Shirvan Medallion rug
Size (metric): 104x147cm
Size (ft): 3'4" x 4'9"
Area: 1.54 m2
Density: 165 000 knots per square meter, totally ~250 000 knots
Weaving period: three months
Colors: madder red, navy blue, medium light blue, midnight blue,
yellow (pomegranate+weld), green, old purple/mauve, natural ivory, natural
Dyes: 100% natural dyes:
natural brown sheep wool, natural ivory sheep wool
Materials: all wool - handcarded and handspun wool for pile, wool warps and
finish: knotted bundles
Handwoven in Azerbaijan
The indigo field scattered with various polychrome floral, animal and
geometric minor motifs around three central stepped medallions, in a golden
yellow ground polychrome "leaf and calyx" main border and outer flowerhead minor
Signed with the Afshar tamga and dated (1436)
Central field motifs
medallions (flame, gubba, gubpa) have been related by some authors to
ancient Egyptian and Persian Royal insignia.
Tree of life
The inscription above shows the name of the Shirvanshah Ibrahim I in kufic
pattern - who was the king of Shirvan between 1382-1417. A wise ruler and
clever diplomat, Shirvanshah Sheikh Ibrahim I managed, during his rule of
35 years, to save Shirvan from excesses of foreign invasions from both
Timur from the south and Tokhtamysh from the north.
The weaving work is dedicated to the wise ruler of the Shirvan - Ibrahim I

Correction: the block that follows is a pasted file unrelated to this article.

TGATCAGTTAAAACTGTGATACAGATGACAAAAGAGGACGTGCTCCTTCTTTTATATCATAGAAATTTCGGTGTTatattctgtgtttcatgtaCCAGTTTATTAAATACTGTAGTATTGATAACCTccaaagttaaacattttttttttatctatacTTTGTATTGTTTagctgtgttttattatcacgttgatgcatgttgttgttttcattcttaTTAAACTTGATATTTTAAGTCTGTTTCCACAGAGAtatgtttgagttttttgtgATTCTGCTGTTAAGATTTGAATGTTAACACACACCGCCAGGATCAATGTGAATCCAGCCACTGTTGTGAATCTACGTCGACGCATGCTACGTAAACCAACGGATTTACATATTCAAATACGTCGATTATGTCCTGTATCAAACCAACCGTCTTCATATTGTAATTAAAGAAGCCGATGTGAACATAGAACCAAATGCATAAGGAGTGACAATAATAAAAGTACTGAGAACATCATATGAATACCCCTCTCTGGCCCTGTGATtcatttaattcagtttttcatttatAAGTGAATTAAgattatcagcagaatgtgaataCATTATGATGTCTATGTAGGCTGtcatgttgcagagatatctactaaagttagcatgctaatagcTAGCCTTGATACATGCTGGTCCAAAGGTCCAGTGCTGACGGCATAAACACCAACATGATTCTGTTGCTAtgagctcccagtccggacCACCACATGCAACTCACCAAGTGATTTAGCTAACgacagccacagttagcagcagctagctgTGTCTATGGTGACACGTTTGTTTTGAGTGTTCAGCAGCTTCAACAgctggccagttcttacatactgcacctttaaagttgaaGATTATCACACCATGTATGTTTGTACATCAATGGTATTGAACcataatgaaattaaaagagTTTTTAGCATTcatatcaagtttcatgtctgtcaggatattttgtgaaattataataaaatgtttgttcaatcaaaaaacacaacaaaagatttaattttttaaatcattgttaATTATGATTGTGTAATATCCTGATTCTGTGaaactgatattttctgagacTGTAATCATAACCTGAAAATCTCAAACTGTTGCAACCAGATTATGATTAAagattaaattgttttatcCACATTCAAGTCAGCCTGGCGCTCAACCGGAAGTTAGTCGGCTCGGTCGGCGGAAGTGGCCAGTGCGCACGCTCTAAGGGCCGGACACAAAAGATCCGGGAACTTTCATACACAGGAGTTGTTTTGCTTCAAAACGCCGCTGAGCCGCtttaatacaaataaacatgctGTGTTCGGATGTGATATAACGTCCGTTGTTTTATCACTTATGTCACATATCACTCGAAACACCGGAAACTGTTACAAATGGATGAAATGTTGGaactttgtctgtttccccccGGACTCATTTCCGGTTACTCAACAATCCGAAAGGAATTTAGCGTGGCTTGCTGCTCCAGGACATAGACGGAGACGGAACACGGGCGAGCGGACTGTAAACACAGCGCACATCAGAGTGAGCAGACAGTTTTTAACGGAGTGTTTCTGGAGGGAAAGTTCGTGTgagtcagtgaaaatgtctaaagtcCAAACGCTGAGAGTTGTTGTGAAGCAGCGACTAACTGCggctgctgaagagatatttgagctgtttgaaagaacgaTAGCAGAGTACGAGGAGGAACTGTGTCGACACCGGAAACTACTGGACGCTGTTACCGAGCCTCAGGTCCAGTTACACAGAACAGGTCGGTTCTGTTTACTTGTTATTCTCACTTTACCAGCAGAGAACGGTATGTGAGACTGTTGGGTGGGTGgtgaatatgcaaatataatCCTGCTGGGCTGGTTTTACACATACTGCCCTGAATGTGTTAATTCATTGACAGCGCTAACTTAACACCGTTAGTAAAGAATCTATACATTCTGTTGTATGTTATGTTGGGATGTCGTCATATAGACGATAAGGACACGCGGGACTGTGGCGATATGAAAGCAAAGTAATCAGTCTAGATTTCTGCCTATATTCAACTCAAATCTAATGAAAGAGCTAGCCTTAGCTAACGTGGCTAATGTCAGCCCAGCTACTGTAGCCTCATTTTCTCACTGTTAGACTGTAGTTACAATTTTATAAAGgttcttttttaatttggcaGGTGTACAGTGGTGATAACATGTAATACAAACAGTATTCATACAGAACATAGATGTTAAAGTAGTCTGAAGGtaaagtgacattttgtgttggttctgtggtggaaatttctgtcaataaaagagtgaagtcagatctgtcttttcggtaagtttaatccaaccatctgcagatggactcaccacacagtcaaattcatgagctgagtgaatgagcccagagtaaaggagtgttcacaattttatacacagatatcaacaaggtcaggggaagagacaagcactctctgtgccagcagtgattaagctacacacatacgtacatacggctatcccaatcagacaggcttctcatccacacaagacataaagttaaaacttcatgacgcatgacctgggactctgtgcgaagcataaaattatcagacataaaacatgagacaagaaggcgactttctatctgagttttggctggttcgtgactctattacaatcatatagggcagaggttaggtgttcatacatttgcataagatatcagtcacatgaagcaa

A peacock or simurgh motif - According to Latif Kerimov, the above bird
motif depicts a peacock. But there is a big possibilty that it may also
represent a Simurgh -
ancient benevolent, mythical flying creature, which was widely
used in Iran and Azerbaijan Folklore for centuries. There is a long
tradition of using the simurgh/phoenix motif in early Safavid Art,
including in rugs and kilims (derived from manuscript illumination).
The benevolent phoenix has its counterpart in Iranian and Central Asian
(known as Tughrul Kushu) lore, where it is
known as the simurgh - a wise and protective bird.
Later named as crayfish (19-20th centuries), this motif is probably an
adaptation of Central Asian hooked totemic themes.
Interestingly similar birds motif can be found in this column capital of
the VII century church with an inscription in Caucasian Albanian, found in
spinning wheel or spindle motif
Note, the minor border consists many various elements, placed
so called "glass and leaf" (or calyx and leaf) border
a rug with the calyx and leaf border can seen
in "Jesus in the House of Marta" (c. 1535), by Vasco Fernandes (better known
as Grão Vasco)
Portrait of a Young Nobleman, circa
1545 portrays a Caucasian rug with the so called "calyx and leaf"
border. Veneto-Lombard School
King Henry VIII, (1537-1557) standing
on a rug with a "calyx and leaf" main border.
Holbein. Petworth House.